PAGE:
Oscar-Worthy but Ignored Part 3: Sci-Fi
I have read that science fiction is a hard genre to define due to how broad of a spectrum the movies can be. I think that is crap. I think most science fiction can be boiled down to “Any movie that examines the existence of advanced technology and ideas and the consequences of those advancements.” In science fiction, everything new thing comes at a price, and apparently, so does being a part of the genre. Some of the smartest, greatest, most interesting movies are pieces of science fiction, but I suppose when Santa Claus vs The Martian is counted among your peers, it’s hard to get just attention. That is why Odin gave geeks the internet, so we can be the grand deciders.
Best Screenplay – The Matrix
The Matrix is a mix of ideas that have been seen in science fiction before. Human farming. Alternate realities. Robot uprising. The technological singularity. It uses all of this to suit The Wachowski’s action movie goals. That said it is intertwined with musings on philosophy, religion, and identity. It is something that action movies rarely tackle. The Matrix waxes poetic with a fantastic screenplay but still delivers on the spectacle.
Best Supportong Actress – Samantha Morton in Minority Report
Samantha Morton is one of the best yet criminally underrated actresses working today. She has been nominated for an Oscar twice, but between those performances she starred in the Spielberg/Cruise action sci-fi Minority Report. She plays the emotional lynchpin of an action movie that is already emotionally charged. Morton almost works as a depression battery. She absorbs it from the scenes that would be hampered by it and then releases it in scenes that would flounder without it.
Best Supproting Actor – Rutger Hauer in Blade Runner
When you scroll down to Best Picture, you will see I didn’t choose Blade Runner. This is only because the horrible theatrical cut would have been the once eligible for it and only the Final Cut should be considered for Best Picture. In any cut of the film, Hauer is still the same badass villain. He plays a robot who is afraid of his programmed obsolescence, the robot version of death. And over the course of the movie, it is kind of hard to tell that he is. He is a robot and as such he is calm and collected, but that feeling of self-preservation is always there motivating his actions leading up to an incredibly heartfelt good-bye speech. He is the shark in Jaws meets Hans Landa from Inglourious Basterds.
Best Actress – Sigourney Weaver in Alien and Aliens
Sigourney Weaver’s Ripley character is the epitome of balanced performance. In either movie, she never sacrifices her femininity to be a badass action hero. She can be confident and brave without being a tomboy. In fact, her femininity is what usually drives her character. In the first movie, she was motivated to prove herself beyond the young, nubile girl they all see. In the second, her maternal instincts take over allowing her to be beaten, bruised, and absolutely frightened, yet still strong and brave in the face of danger. Linda Hamilton in The Terminator movies is a close second.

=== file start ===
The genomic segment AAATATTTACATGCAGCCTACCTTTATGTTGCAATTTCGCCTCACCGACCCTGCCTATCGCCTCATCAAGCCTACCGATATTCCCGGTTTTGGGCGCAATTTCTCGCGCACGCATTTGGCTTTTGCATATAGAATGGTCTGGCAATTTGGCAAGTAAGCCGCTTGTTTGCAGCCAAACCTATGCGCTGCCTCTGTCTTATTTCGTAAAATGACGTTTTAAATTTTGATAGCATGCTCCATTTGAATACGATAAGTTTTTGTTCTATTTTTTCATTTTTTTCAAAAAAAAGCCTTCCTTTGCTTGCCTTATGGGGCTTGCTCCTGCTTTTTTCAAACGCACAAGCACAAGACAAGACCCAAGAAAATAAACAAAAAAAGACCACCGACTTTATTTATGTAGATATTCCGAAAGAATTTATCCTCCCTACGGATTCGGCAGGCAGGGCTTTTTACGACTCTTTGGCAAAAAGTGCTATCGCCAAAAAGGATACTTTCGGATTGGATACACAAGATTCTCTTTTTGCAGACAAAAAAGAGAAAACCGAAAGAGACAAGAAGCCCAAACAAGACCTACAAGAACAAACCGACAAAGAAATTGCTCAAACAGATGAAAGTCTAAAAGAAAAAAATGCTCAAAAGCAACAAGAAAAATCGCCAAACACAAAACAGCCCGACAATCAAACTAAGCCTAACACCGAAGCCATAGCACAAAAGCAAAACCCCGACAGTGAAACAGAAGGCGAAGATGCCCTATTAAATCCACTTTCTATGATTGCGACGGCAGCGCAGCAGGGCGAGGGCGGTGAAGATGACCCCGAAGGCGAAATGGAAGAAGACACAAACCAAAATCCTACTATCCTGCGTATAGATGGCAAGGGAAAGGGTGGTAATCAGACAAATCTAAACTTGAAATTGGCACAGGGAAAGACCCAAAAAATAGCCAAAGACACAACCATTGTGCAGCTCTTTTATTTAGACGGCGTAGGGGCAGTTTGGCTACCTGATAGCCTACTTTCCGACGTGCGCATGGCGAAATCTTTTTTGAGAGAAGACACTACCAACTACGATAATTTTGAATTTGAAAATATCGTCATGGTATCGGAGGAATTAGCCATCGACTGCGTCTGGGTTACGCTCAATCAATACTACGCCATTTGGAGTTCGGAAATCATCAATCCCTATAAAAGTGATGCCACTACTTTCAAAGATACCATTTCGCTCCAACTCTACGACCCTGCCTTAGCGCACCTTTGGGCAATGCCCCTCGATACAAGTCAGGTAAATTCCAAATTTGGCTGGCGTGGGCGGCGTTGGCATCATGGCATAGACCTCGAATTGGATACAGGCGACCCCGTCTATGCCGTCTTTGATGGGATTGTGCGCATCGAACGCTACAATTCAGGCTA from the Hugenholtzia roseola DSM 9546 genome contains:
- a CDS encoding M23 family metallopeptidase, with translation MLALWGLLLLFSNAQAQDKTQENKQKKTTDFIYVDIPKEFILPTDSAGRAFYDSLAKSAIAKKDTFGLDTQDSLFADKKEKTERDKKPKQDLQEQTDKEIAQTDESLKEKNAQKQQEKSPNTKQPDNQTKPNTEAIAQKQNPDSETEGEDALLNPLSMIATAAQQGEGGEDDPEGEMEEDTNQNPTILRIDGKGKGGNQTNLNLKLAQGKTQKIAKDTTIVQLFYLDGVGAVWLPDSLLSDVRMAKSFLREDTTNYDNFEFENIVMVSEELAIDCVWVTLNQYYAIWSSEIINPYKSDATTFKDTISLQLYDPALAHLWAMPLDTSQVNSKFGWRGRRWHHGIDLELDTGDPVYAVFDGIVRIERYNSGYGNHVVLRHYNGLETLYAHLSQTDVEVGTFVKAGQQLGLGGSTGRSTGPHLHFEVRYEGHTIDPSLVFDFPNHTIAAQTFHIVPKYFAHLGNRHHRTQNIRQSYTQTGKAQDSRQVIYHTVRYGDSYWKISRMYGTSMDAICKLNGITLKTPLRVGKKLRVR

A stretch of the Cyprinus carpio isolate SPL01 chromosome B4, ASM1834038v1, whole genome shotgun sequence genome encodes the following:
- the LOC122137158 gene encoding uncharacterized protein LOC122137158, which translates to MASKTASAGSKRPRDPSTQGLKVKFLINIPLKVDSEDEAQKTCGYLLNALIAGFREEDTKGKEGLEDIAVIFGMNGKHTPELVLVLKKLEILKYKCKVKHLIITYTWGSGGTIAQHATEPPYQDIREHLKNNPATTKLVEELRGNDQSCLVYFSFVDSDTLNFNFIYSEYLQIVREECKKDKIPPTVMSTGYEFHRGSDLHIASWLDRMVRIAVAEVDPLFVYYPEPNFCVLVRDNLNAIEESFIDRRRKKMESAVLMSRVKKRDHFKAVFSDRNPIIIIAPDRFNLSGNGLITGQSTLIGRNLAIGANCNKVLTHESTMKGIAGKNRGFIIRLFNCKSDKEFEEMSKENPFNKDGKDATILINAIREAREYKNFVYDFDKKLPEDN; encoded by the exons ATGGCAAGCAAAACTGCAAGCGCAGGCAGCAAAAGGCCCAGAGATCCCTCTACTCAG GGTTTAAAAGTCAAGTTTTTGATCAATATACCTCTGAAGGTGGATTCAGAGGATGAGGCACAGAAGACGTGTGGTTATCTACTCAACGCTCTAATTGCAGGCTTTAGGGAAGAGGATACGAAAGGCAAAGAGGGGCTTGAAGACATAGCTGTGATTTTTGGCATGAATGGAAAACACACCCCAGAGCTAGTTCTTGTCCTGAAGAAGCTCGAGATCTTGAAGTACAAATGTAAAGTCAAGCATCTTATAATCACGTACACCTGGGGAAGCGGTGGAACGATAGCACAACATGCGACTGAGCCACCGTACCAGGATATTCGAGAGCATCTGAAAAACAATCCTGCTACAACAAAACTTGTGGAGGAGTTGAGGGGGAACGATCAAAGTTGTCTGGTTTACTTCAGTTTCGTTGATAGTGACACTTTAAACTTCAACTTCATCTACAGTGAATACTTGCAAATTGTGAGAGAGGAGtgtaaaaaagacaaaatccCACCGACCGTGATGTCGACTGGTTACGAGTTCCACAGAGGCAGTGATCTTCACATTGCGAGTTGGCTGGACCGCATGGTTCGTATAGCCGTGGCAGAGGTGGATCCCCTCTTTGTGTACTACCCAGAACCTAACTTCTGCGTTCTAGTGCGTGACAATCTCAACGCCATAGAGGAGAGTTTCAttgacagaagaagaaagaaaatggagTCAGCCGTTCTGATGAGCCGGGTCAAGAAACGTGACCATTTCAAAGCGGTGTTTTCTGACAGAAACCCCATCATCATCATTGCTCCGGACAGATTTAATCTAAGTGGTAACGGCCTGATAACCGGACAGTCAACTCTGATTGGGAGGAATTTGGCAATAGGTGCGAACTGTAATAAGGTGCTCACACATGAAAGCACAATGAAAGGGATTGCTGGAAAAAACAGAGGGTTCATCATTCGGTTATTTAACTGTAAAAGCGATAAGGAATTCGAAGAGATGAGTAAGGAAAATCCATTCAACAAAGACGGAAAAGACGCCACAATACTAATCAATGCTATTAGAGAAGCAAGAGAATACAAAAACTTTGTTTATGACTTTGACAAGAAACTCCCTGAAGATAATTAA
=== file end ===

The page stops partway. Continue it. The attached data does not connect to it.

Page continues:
Best Actor – Sam Rockwell in Moon
Sam Rockwell is without a doubt the most underappreciated acting talent in Hollywood today. His character, Sam Bell, is just another fine performance in an already impressive resume. Rockwell has more screen presence and charisma to turn even the lowliest character into a likable guy. Some of the work is already done for him as the material depicts Sam as an every -man. As such Sam ventures through a number of emotions most of which is either anger or depression, all of which Rockwell invites the audience to feel the same way. Practically the only actor in the movie, the emotional weight rest assuredly on his shoulders. Rockwell also of course plays two variations of the same character who interact with each other. That alone is a difficult thing for actors to do, yet Rockwell performs admirably going above and beyond all expectations.
Best Picture – Terminator 2: Judgment Day
Terminator 2 won the first MTV Movie Award Best Movie. I remember a time when people said they would be the anti-Oscars giving the award to the true crowd pleasers, ya know, the movies people really wanted to see. First of all, Silence of the Lambs won the year it was eligible and rightfully so. Lastly, when Twilight beats Batman, you totally lose faith in that distinction anyway. Terminator 2 might be a weird choice considering how ‘splodey and action packed it is, but at the heart of Terminator 2 is an amazing science fiction tale. It embraces outlandish scientist advancement like time travel and robot uprisings, but there is also this really touching story of a rebellious child and a cold killer robot who learn the meaning of life together. Neither of them might be considered to give a GREAT performance, but together their chemistry is amazing. Watching over them is the emotionally broken maternal figure who is second only to Weaver in Alien/s. Plus, the action is top notch and that should amount for something.